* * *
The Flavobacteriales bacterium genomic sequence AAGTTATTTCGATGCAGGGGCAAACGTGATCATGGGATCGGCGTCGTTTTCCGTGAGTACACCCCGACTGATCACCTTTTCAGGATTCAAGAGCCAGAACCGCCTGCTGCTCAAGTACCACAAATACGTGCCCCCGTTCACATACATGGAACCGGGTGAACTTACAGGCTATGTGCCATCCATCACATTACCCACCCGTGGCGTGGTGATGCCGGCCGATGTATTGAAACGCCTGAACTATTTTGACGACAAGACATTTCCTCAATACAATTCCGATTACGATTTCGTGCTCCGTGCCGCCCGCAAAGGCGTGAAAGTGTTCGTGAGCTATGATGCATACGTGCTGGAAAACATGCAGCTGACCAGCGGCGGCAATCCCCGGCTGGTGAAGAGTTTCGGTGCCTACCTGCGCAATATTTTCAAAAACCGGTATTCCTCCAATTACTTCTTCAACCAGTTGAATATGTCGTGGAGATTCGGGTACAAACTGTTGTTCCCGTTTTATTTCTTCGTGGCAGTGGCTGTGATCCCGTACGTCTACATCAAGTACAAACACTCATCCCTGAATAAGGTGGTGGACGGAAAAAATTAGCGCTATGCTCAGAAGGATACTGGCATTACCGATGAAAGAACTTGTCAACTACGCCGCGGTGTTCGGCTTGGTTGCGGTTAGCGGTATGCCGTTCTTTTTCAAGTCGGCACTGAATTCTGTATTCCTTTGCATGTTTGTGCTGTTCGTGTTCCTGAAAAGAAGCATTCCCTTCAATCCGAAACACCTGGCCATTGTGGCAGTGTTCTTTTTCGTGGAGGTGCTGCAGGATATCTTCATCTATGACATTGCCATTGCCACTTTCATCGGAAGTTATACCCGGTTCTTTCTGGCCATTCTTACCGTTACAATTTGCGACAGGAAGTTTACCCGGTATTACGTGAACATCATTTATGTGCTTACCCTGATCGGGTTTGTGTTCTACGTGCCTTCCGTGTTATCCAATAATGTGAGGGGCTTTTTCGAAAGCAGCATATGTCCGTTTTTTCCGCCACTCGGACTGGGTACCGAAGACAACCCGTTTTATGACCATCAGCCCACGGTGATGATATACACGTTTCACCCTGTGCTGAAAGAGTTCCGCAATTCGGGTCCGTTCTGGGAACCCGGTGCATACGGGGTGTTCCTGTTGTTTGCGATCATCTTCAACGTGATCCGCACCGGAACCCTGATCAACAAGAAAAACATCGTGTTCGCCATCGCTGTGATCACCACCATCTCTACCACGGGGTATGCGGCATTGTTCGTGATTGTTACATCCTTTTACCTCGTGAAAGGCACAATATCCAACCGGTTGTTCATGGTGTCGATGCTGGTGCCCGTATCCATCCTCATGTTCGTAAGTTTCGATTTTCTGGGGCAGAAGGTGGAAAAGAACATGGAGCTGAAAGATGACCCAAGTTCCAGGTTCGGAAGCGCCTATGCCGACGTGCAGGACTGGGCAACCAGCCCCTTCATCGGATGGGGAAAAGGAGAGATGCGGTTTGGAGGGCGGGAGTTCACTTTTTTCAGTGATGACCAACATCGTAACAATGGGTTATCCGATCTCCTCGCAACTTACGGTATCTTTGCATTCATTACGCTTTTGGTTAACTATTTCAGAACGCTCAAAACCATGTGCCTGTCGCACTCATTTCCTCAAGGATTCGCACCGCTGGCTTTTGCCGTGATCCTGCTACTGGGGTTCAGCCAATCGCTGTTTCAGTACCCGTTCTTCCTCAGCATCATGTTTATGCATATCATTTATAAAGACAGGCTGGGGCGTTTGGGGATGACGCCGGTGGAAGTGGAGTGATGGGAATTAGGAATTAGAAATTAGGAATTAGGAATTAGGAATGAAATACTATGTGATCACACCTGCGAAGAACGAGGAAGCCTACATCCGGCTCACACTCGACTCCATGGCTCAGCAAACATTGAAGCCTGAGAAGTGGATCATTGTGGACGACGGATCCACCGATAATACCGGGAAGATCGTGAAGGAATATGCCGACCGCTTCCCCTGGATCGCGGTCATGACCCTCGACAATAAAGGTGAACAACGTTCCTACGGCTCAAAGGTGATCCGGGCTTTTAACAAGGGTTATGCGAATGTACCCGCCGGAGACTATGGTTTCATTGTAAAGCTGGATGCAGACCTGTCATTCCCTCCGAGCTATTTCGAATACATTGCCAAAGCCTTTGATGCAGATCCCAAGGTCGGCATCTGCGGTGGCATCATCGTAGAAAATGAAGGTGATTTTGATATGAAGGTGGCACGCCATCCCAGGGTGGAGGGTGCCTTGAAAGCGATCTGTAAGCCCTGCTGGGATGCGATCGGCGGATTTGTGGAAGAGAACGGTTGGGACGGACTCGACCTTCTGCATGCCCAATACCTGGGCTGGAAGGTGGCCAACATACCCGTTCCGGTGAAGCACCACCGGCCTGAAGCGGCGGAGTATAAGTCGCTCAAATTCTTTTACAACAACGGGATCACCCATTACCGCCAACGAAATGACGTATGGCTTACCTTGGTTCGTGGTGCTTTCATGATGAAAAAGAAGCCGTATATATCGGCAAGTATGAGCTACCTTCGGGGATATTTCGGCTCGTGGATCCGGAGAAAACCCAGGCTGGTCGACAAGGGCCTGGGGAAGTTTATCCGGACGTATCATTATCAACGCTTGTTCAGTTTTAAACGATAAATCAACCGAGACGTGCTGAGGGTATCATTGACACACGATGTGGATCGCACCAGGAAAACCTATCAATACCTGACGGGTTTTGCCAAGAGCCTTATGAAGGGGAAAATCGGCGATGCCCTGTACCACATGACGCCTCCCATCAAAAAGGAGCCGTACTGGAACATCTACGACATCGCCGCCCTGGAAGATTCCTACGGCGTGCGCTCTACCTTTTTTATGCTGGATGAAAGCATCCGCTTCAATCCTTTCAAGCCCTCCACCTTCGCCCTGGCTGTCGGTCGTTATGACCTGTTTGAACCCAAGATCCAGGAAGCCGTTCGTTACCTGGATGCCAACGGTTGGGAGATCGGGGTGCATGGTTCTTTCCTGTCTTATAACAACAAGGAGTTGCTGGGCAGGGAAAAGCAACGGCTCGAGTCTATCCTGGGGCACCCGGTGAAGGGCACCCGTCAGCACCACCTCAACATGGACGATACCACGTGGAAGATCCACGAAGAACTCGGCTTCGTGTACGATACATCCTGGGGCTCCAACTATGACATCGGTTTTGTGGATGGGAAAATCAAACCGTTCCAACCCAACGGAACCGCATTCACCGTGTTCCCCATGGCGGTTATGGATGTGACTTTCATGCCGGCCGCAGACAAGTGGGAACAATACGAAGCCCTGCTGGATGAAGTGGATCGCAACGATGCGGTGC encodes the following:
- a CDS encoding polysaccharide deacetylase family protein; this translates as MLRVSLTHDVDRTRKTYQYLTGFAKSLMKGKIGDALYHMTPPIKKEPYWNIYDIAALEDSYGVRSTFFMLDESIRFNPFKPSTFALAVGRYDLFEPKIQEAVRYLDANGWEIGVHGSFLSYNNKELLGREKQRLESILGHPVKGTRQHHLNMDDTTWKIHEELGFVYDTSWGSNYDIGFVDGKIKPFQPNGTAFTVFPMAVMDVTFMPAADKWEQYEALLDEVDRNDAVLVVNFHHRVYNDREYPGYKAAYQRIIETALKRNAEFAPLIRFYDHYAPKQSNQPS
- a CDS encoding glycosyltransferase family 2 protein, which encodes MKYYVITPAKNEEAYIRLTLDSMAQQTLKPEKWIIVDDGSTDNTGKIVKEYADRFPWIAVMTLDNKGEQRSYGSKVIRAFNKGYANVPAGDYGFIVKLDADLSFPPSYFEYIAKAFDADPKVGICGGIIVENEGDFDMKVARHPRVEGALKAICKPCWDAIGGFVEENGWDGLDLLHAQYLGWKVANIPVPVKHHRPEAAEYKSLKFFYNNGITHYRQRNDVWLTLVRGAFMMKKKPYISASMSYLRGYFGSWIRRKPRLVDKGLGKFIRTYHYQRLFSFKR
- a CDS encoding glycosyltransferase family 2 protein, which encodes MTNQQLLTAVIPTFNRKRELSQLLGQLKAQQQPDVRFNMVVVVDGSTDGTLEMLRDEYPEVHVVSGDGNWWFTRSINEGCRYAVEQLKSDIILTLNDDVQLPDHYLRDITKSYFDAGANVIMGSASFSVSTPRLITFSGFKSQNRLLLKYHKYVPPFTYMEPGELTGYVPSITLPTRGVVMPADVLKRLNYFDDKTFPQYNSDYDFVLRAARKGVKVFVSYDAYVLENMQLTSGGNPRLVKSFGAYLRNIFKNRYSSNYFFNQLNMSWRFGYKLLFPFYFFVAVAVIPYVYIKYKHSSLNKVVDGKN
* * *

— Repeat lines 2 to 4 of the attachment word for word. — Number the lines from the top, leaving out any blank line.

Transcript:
- a CDS encoding polysaccharide deacetylase family protein; this translates as MLRVSLTHDVDRTRKTYQYLTGFAKSLMKGKIGDALYHMTPPIKKEPYWNIYDIAALEDSYGVRSTFFMLDESIRFNPFKPSTFALAVGRYDLFEPKIQEAVRYLDANGWEIGVHGSFLSYNNKELLGREKQRLESILGHPVKGTRQHHLNMDDTTWKIHEELGFVYDTSWGSNYDIGFVDGKIKPFQPNGTAFTVFPMAVMDVTFMPAADKWEQYEALLDEVDRNDAVLVVNFHHRVYNDREYPGYKAAYQRIIETALKRNAEFAPLIRFYDHYAPKQSNQPS
- a CDS encoding glycosyltransferase family 2 protein, which encodes MKYYVITPAKNEEAYIRLTLDSMAQQTLKPEKWIIVDDGSTDNTGKIVKEYADRFPWIAVMTLDNKGEQRSYGSKVIRAFNKGYANVPAGDYGFIVKLDADLSFPPSYFEYIAKAFDADPKVGICGGIIVENEGDFDMKVARHPRVEGALKAICKPCWDAIGGFVEENGWDGLDLLHAQYLGWKVANIPVPVKHHRPEAAEYKSLKFFYNNGITHYRQRNDVWLTLVRGAFMMKKKPYISASMSYLRGYFGSWIRRKPRLVDKGLGKFIRTYHYQRLFSFKR
- a CDS encoding glycosyltransferase family 2 protein, which encodes MTNQQLLTAVIPTFNRKRELSQLLGQLKAQQQPDVRFNMVVVVDGSTDGTLEMLRDEYPEVHVVSGDGNWWFTRSINEGCRYAVEQLKSDIILTLNDDVQLPDHYLRDITKSYFDAGANVIMGSASFSVSTPRLITFSGFKSQNRLLLKYHKYVPPFTYMEPGELTGYVPSITLPTRGVVMPADVLKRLNYFDDKTFPQYNSDYDFVLRAARKGVKVFVSYDAYVLENMQLTSGGNPRLVKSFGAYLRNIFKNRYSSNYFFNQLNMSWRFGYKLLFPFYFFVAVAVIPYVYIKYKHSSLNKVVDGKN